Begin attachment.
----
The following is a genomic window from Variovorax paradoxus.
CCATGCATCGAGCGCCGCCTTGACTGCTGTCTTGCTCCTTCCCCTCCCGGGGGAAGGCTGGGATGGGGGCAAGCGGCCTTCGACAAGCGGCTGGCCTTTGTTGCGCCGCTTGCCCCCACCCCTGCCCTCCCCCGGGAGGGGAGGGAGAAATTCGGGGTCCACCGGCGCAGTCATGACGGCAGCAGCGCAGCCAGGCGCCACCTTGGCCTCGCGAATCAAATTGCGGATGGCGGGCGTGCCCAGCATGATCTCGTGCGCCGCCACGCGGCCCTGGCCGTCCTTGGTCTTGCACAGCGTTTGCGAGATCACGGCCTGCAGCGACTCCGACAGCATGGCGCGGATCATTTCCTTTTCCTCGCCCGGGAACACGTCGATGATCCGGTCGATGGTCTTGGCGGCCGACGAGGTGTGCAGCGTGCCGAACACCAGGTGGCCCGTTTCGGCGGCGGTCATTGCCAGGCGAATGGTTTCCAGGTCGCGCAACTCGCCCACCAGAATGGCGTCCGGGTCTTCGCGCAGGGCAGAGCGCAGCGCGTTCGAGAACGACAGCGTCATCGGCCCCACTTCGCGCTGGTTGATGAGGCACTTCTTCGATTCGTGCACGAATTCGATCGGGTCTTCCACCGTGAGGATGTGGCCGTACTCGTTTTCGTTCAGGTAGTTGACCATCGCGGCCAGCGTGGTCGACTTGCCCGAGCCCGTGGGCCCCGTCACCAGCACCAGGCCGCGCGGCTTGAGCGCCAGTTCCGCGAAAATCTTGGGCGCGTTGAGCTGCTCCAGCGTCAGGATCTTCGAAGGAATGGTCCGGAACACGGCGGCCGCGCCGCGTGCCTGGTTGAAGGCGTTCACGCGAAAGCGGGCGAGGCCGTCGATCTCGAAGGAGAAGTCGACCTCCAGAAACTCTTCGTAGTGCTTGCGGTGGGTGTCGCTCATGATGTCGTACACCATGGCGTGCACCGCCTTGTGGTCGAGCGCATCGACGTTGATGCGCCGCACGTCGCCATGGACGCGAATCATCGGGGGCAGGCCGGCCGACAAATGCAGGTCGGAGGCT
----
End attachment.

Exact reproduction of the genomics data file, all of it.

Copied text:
The following is a genomic window from Variovorax paradoxus.
CCATGCATCGAGCGCCGCCTTGACTGCTGTCTTGCTCCTTCCCCTCCCGGGGGAAGGCTGGGATGGGGGCAAGCGGCCTTCGACAAGCGGCTGGCCTTTGTTGCGCCGCTTGCCCCCACCCCTGCCCTCCCCCGGGAGGGGAGGGAGAAATTCGGGGTCCACCGGCGCAGTCATGACGGCAGCAGCGCAGCCAGGCGCCACCTTGGCCTCGCGAATCAAATTGCGGATGGCGGGCGTGCCCAGCATGATCTCGTGCGCCGCCACGCGGCCCTGGCCGTCCTTGGTCTTGCACAGCGTTTGCGAGATCACGGCCTGCAGCGACTCCGACAGCATGGCGCGGATCATTTCCTTTTCCTCGCCCGGGAACACGTCGATGATCCGGTCGATGGTCTTGGCGGCCGACGAGGTGTGCAGCGTGCCGAACACCAGGTGGCCCGTTTCGGCGGCGGTCATTGCCAGGCGAATGGTTTCCAGGTCGCGCAACTCGCCCACCAGAATGGCGTCCGGGTCTTCGCGCAGGGCAGAGCGCAGCGCGTTCGAGAACGACAGCGTCATCGGCCCCACTTCGCGCTGGTTGATGAGGCACTTCTTCGATTCGTGCACGAATTCGATCGGGTCTTCCACCGTGAGGATGTGGCCGTACTCGTTTTCGTTCAGGTAGTTGACCATCGCGGCCAGCGTGGTCGACTTGCCCGAGCCCGTGGGCCCCGTCACCAGCACCAGGCCGCGCGGCTTGAGCGCCAGTTCCGCGAAAATCTTGGGCGCGTTGAGCTGCTCCAGCGTCAGGATCTTCGAAGGAATGGTCCGGAACACGGCGGCCGCGCCGCGTGCCTGGTTGAAGGCGTTCACGCGAAAGCGGGCGAGGCCGTCGATCTCGAAGGAGAAGTCGACCTCCAGAAACTCTTCGTAGTGCTTGCGGTGGGTGTCGCTCATGATGTCGTACACCATGGCGTGCACCGCCTTGTGGTCGAGCGCATCGACGTTGATGCGCCGCACGTCGCCATGGACGCGAATCATCGGGGGCAGGCCGGCCGACAAATGCAGGTCGGAGGCT